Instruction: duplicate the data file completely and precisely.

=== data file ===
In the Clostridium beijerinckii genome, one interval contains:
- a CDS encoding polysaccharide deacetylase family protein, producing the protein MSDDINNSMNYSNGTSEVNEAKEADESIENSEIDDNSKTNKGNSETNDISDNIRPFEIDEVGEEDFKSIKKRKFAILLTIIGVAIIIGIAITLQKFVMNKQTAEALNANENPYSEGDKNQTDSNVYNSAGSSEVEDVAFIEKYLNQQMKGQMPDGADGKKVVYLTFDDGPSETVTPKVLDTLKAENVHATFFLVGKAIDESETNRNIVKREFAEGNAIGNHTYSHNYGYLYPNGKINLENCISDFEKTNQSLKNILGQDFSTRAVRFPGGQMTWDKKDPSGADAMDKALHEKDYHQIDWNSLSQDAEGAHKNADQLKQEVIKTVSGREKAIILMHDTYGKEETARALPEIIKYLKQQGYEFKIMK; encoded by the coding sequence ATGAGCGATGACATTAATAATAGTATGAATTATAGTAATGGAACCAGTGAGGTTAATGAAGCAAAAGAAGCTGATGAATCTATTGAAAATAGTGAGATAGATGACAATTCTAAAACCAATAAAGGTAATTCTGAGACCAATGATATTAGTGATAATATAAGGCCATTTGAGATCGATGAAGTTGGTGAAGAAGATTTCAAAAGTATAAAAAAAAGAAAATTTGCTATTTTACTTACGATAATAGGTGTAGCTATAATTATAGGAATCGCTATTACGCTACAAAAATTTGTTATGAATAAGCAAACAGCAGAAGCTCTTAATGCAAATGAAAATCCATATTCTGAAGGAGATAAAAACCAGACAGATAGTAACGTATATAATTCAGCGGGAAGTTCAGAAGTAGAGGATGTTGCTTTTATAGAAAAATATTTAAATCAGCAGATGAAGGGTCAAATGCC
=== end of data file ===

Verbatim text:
In the Clostridium beijerinckii genome, one interval contains:
- a CDS encoding polysaccharide deacetylase family protein, producing the protein MSDDINNSMNYSNGTSEVNEAKEADESIENSEIDDNSKTNKGNSETNDISDNIRPFEIDEVGEEDFKSIKKRKFAILLTIIGVAIIIGIAITLQKFVMNKQTAEALNANENPYSEGDKNQTDSNVYNSAGSSEVEDVAFIEKYLNQQMKGQMPDGADGKKVVYLTFDDGPSETVTPKVLDTLKAENVHATFFLVGKAIDESETNRNIVKREFAEGNAIGNHTYSHNYGYLYPNGKINLENCISDFEKTNQSLKNILGQDFSTRAVRFPGGQMTWDKKDPSGADAMDKALHEKDYHQIDWNSLSQDAEGAHKNADQLKQEVIKTVSGREKAIILMHDTYGKEETARALPEIIKYLKQQGYEFKIMK; encoded by the coding sequence ATGAGCGATGACATTAATAATAGTATGAATTATAGTAATGGAACCAGTGAGGTTAATGAAGCAAAAGAAGCTGATGAATCTATTGAAAATAGTGAGATAGATGACAATTCTAAAACCAATAAAGGTAATTCTGAGACCAATGATATTAGTGATAATATAAGGCCATTTGAGATCGATGAAGTTGGTGAAGAAGATTTCAAAAGTATAAAAAAAAGAAAATTTGCTATTTTACTTACGATAATAGGTGTAGCTATAATTATAGGAATCGCTATTACGCTACAAAAATTTGTTATGAATAAGCAAACAGCAGAAGCTCTTAATGCAAATGAAAATCCATATTCTGAAGGAGATAAAAACCAGACAGATAGTAACGTATATAATTCAGCGGGAAGTTCAGAAGTAGAGGATGTTGCTTTTATAGAAAAATATTTAAATCAGCAGATGAAGGGTCAAATGCC